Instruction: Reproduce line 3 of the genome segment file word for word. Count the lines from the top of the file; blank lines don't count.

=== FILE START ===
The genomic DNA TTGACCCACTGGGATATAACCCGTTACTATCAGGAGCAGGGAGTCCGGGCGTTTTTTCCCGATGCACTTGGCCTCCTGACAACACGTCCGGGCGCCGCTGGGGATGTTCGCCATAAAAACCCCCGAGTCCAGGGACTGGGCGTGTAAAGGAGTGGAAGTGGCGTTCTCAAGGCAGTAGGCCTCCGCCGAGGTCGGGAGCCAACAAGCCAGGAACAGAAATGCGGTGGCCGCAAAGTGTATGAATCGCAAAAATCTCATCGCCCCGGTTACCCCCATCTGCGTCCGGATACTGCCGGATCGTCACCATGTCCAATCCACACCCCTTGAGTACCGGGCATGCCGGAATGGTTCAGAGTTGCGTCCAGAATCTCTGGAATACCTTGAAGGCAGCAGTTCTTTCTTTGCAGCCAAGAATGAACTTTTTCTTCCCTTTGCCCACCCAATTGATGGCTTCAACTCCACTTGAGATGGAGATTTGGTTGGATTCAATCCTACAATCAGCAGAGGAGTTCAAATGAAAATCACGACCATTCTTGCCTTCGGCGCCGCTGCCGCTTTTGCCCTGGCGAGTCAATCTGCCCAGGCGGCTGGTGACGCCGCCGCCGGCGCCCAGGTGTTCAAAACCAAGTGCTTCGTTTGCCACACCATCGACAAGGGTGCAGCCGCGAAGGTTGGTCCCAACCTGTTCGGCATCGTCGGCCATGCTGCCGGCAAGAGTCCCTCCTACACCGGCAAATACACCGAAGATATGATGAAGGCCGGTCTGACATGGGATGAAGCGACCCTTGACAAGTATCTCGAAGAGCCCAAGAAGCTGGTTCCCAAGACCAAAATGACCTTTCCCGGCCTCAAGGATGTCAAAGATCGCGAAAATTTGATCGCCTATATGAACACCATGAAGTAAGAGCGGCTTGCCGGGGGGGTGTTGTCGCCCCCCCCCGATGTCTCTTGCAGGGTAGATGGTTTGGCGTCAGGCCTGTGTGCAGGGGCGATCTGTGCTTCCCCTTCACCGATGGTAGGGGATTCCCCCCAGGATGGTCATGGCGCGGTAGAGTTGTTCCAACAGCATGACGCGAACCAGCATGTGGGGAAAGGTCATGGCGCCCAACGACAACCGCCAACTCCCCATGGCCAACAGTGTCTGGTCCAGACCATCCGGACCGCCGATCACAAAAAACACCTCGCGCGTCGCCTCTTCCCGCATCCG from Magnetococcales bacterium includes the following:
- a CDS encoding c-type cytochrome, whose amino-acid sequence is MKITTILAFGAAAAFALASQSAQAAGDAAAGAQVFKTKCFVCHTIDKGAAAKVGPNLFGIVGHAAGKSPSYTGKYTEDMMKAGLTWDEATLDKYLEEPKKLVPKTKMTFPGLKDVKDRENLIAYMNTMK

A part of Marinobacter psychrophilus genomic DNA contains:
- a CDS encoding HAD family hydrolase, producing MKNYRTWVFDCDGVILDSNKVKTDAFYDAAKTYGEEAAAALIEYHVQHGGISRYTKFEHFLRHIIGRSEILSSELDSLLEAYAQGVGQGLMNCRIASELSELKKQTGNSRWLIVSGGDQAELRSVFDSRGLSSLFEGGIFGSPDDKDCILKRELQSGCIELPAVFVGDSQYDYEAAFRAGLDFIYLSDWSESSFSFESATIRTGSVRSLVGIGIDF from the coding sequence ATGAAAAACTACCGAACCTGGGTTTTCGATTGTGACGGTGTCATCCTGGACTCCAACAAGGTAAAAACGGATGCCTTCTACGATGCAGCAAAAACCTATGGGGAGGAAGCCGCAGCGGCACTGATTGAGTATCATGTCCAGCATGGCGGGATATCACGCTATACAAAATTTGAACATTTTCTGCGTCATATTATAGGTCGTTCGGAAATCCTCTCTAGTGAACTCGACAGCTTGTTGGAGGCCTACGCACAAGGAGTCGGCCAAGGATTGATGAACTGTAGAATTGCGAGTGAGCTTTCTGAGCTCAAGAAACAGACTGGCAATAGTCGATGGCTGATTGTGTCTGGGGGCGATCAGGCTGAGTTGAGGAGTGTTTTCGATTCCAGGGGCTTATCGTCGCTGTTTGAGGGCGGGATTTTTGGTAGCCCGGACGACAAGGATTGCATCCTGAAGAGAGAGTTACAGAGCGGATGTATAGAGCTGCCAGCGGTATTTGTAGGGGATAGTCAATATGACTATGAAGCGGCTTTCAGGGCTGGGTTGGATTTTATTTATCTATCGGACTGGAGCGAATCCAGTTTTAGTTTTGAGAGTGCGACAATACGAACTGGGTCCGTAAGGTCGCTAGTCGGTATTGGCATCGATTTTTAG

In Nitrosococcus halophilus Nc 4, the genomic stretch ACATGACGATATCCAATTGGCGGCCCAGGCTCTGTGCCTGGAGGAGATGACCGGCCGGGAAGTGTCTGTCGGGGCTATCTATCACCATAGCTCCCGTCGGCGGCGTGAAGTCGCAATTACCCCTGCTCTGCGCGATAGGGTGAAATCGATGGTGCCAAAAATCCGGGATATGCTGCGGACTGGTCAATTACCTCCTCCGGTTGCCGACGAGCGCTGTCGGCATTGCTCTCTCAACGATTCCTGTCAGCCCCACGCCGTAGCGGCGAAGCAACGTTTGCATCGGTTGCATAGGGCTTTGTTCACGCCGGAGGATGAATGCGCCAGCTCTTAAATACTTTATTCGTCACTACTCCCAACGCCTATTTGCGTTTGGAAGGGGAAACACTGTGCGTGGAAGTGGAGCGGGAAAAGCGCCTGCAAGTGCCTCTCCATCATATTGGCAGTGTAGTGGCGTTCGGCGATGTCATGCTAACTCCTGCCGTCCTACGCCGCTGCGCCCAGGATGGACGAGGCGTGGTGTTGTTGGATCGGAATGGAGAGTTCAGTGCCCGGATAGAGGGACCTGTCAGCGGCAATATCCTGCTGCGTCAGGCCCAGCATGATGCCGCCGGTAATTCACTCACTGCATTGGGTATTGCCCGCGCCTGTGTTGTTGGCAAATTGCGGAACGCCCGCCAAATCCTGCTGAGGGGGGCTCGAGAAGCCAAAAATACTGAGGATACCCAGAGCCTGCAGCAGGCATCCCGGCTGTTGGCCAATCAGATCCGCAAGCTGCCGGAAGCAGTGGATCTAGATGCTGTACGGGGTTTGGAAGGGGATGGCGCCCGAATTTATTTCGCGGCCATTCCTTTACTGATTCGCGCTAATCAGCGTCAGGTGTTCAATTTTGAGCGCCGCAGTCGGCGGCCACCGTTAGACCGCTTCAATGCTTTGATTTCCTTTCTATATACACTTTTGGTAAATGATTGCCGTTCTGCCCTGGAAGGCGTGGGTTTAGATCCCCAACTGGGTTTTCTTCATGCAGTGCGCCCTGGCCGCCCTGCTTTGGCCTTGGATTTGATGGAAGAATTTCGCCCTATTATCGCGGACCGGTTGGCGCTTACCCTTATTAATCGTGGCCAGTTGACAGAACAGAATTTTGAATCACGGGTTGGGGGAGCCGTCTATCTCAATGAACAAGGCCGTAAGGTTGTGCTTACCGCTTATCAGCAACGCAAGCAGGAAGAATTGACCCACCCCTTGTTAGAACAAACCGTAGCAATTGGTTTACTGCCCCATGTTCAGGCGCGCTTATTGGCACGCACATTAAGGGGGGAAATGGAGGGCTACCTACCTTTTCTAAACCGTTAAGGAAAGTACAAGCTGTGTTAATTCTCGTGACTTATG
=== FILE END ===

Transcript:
A part of Marinobacter psychrophilus genomic DNA contains: